May 24, 2022

systemd by example

Part 4: Installing units

Series overview

This article is part of the series systemd by example. The following articles are available.

Part 1: Minimization

Part 2: Dependencies

Part 3: Defining services

Part 4: Installing units (this article)

Introduction

This is the fourth article in a series trying to understand systemd by creating small containerized examples. In Part 1, we created a minimal systemd setup in a container. In Part 2 we took a close look at systemd’s dependency management. In Part 3 we saw the basics of services and how to define them. In this post, we will see another way to add dependencies for units. This technique is most commonly used when adding new units to the system that should be activated during bootup.

Recap of dependencies

Let’s briefly recap systemd dependencies (see Part 2: Dependencies for more details). There are two types of dependencies: ordering dependencies, specified with the directives Before= and After=, and requirement dependencies, with the most common directives Wants= and Requires=. In this post, we are concerned with the latter dependency type.

If a.service has a requirement dependency on b.service, then whenever a.service is activated, so is b.service. We have used this several times already. For example, in the minimal setup of Part 1, default.target has a Requires= dependency on systemd-journald.service, so when the system boots, default.target gets activated and with it the journald service. Similarly, halt.target has a Requires= dependency on halt.service, so when the system is shut down, systemd activates halt.target, which causes the execution of halt.service.

Now assume that we want to add a new service to our system, for example a webserver that we want to start as soon as the system boots up. To do this, we first need to write a service unit file that describes how to start the webserver, and then we need to add a requirement dependency to default.target to ensure that the service is activated on system start. This means that the information about the service is spread across two different places: the service file contains how the webserver is started, and default.target specifies when the service started. To make matters worse, the information is usually contained in different directories: default.target lives in /lib/systemd/system (the directory for units installed by the distribution), whereas our service unit should live in /etc/systemd/system (the directory for units installed by the system administrator).

(Side note: On the systemd playground, all units live in /lib/systemd/system for simplicity. On a real system you should stick to the separation.)

If we imagine systemd units as characters with their own will and we take directives literally, it’s not default.target that requires our service. In fact, default.target couldn’t care less whether the service is started or not, it works just fine without the service. (Note that this is different for halt.target and halt.service. halt.target really requires halt.service to perform the actual halting; without it, the target would do nothing and would be fairly pointless.) It’s rather the other way around: our service would like to be started (or required) by default.target. systemd allows us to specify exactly this in an [Install] section of the service unit. This enables us to keep all information in one place.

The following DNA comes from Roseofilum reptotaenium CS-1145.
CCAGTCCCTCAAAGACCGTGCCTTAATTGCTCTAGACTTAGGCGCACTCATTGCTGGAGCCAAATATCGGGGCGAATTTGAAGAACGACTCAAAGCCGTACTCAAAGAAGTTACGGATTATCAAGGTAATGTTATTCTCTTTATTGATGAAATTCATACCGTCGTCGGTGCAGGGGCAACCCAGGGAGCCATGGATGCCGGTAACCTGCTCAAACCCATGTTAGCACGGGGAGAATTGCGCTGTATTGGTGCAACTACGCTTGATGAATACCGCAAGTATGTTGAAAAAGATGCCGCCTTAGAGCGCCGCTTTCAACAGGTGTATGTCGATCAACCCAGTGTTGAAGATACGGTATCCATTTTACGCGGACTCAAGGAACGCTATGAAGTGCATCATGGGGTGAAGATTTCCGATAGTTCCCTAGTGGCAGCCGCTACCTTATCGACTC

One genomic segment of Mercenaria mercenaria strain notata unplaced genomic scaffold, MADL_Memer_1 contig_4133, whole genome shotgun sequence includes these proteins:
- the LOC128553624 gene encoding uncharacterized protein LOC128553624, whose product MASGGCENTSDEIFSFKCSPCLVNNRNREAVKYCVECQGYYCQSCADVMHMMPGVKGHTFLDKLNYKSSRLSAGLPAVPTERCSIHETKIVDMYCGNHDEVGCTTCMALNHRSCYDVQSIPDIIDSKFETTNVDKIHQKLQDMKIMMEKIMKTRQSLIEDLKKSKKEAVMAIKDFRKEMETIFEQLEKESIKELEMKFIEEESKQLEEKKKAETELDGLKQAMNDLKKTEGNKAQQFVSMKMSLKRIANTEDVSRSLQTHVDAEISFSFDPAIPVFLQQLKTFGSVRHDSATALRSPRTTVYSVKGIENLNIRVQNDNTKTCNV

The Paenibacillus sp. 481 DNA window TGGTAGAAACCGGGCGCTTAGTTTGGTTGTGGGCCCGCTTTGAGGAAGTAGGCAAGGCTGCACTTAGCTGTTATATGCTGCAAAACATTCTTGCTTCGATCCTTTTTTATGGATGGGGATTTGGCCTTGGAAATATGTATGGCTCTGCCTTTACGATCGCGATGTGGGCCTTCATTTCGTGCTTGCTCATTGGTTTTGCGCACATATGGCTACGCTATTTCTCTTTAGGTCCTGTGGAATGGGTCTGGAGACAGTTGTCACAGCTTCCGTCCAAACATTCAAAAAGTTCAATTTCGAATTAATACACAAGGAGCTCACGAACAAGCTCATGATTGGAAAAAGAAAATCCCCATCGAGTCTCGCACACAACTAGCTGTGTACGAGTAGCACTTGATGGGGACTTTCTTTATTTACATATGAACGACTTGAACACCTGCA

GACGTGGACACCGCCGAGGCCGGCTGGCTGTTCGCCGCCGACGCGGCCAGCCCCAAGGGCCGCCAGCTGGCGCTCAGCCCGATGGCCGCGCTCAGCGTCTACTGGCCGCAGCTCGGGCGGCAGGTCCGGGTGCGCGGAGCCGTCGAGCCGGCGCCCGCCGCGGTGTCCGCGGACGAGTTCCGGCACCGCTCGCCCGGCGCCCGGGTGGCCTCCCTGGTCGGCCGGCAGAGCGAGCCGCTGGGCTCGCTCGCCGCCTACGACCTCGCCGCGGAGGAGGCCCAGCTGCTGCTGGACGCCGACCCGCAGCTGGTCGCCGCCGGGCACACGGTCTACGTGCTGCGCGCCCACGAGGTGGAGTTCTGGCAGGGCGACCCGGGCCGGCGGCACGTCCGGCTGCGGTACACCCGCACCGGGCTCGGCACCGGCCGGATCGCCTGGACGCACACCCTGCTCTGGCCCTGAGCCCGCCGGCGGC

Follow the example on the playground!

To better understand how installing services works, let’s first take a detour and take a look at a different way to specify a Wants= or Requires= relationship.

Let’s use the service

[Service]
ExecStart=echo "Hello world!"
hello-world.service

We want to add this service as a requirement dependency of default.target. We can do this by adding a Requires=hello-world.service line to default.target as we saw in Part 2: Dependencies. But for Wants= and Requires=, there’s an alternative to define the dependencies. Instead of adding the directive to the default.target unit file, we can create a directory /lib/systemd/system/default.target.wants (or default.target.requires) and add a symlink to hello-world.service. Let’s see this in practice.

After starting the system, execute

systemctl list-dependencies default.target

This returns

default.target
● ├─systemd-journald.service
● └─sysinit.target

which confirms that hello-world.service is currently not a dependency of default.target. Now we create the directory and symlink with

mkdir /lib/systemd/system/default.target.wants

and

ln -s /lib/systemd/system/hello-world.service /lib/systemd/system/default.target.wants/

The default.target.wants directory now contains a symlink to hello-world.service.

Finally, we tell systemd to reload its configuration.

systemctl daemon-reload

If we now execute

systemctl list-dependencies default.target

again, we see

default.target
● ├─hello-world.service
● ├─systemd-journald.service
● └─sysinit.target

so hello-world.service is indeed added as a dependency of default.target.

We can see this also by looking at systemd’s in-memory representation of default.target with

systemctl show default.target

This shows (among other things)

Wants=hello-world.service

Note that this only affects the in-memory representation. The unit file of default.target itself was not changed. We can confirm this with

systemctl cat default.target

which shows our original file

# /lib/systemd/system/default.target
[Unit]
Description=A minimal default target
Requires=systemd-journald.service sysinit.target